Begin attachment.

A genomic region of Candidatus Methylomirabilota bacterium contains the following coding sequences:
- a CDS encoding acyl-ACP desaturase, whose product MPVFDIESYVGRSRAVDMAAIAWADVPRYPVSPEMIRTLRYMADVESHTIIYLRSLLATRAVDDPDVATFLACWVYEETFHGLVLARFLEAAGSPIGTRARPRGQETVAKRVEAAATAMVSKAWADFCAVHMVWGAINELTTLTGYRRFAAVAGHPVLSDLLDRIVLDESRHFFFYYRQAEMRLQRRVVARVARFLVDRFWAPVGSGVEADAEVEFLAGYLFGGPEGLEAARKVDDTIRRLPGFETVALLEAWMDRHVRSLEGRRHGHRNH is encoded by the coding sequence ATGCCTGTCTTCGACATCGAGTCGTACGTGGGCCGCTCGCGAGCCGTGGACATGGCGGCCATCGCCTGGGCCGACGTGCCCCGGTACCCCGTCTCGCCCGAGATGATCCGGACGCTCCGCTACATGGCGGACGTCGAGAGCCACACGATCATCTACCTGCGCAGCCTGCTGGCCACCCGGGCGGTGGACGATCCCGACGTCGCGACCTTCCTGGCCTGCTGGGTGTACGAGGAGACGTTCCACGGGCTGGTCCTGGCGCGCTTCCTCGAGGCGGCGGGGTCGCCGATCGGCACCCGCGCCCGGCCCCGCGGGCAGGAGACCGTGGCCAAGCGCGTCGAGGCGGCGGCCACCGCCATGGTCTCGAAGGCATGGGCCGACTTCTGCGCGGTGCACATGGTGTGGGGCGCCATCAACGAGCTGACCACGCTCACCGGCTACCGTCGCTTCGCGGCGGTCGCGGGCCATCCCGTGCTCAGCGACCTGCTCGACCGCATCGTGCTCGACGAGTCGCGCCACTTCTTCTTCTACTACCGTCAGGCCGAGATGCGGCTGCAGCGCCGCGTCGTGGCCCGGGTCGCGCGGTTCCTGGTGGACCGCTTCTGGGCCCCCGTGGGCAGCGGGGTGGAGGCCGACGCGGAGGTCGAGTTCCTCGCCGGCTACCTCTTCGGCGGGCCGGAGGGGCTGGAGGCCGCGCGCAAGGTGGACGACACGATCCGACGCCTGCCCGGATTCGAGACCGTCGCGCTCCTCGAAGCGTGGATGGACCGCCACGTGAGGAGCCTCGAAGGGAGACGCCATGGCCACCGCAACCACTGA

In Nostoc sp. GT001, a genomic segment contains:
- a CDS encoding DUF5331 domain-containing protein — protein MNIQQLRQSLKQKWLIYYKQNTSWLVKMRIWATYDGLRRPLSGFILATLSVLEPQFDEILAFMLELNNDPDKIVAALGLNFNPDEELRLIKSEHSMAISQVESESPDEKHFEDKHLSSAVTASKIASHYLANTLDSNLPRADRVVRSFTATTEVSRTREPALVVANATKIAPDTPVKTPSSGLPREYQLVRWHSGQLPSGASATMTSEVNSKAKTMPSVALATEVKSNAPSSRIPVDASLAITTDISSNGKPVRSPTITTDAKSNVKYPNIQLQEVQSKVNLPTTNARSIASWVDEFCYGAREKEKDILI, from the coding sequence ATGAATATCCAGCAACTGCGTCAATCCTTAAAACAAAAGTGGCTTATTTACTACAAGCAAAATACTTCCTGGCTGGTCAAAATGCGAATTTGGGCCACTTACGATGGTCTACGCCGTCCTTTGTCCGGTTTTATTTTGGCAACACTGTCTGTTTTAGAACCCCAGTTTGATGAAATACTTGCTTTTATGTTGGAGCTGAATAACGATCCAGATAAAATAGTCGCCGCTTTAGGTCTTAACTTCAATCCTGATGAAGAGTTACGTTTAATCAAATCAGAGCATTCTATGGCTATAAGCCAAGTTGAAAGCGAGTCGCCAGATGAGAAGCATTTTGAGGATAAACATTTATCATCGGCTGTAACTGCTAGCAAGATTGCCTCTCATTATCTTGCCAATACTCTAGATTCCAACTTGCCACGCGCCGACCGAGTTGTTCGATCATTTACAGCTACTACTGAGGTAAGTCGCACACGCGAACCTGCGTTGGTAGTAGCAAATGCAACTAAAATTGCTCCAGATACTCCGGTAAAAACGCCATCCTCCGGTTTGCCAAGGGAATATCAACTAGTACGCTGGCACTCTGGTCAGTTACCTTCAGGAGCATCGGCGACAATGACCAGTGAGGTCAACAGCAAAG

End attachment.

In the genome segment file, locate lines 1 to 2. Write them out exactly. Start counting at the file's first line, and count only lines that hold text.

A genomic region of Candidatus Methylomirabilota bacterium contains the following coding sequences:
- a CDS encoding acyl-ACP desaturase, whose product MPVFDIESYVGRSRAVDMAAIAWADVPRYPVSPEMIRTLRYMADVESHTIIYLRSLLATRAVDDPDVATFLACWVYEETFHGLVLARFLEAAGSPIGTRARPRGQETVAKRVEAAATAMVSKAWADFCAVHMVWGAINELTTLTGYRRFAAVAGHPVLSDLLDRIVLDESRHFFFYYRQAEMRLQRRVVARVARFLVDRFWAPVGSGVEADAEVEFLAGYLFGGPEGLEAARKVDDTIRRLPGFETVALLEAWMDRHVRSLEGRRHGHRNH is encoded by the coding sequence ATGCCTGTCTTCGACATCGAGTCGTACGTGGGCCGCTCGCGAGCCGTGGACATGGCGGCCATCGCCTGGGCCGACGTGCCCCGGTACCCCGTCTCGCCCGAGATGATCCGGACGCTCCGCTACATGGCGGACGTCGAGAGCCACACGATCATCTACCTGCGCAGCCTGCTGGCCACCCGGGCGGTGGACGATCCCGACGTCGCGACCTTCCTGGCCTGCTGGGTGTACGAGGAGACGTTCCACGGGCTGGTCCTGGCGCGCTTCCTCGAGGCGGCGGGGTCGCCGATCGGCACCCGCGCCCGGCCCCGCGGGCAGGAGACCGTGGCCAAGCGCGTCGAGGCGGCGGCCACCGCCATGGTCTCGAAGGCATGGGCCGACTTCTGCGCGGTGCACATGGTGTGGGGCGCCATCAACGAGCTGACCACGCTCACCGGCTACCGTCGCTTCGCGGCGGTCGCGGGCCATCCCGTGCTCAGCGACCTGCTCGACCGCATCGTGCTCGACGAGTCGCGCCACTTCTTCTTCTACTACCGTCAGGCCGAGATGCGGCTGCAGCGCCGCGTCGTGGCCCGGGTCGCGCGGTTCCTGGTGGACCGCTTCTGGGCCCCCGTGGGCAGCGGGGTGGAGGCCGACGCGGAGGTCGAGTTCCTCGCCGGCTACCTCTTCGGCGGGCCGGAGGGGCTGGAGGCCGCGCGCAAGGTGGACGACACGATCCGACGCCTGCCCGGATTCGAGACCGTCGCGCTCCTCGAAGCGTGGATGGACCGCCACGTGAGGAGCCTCGAAGGGAGACGCCATGGCCACCGCAACCACTGA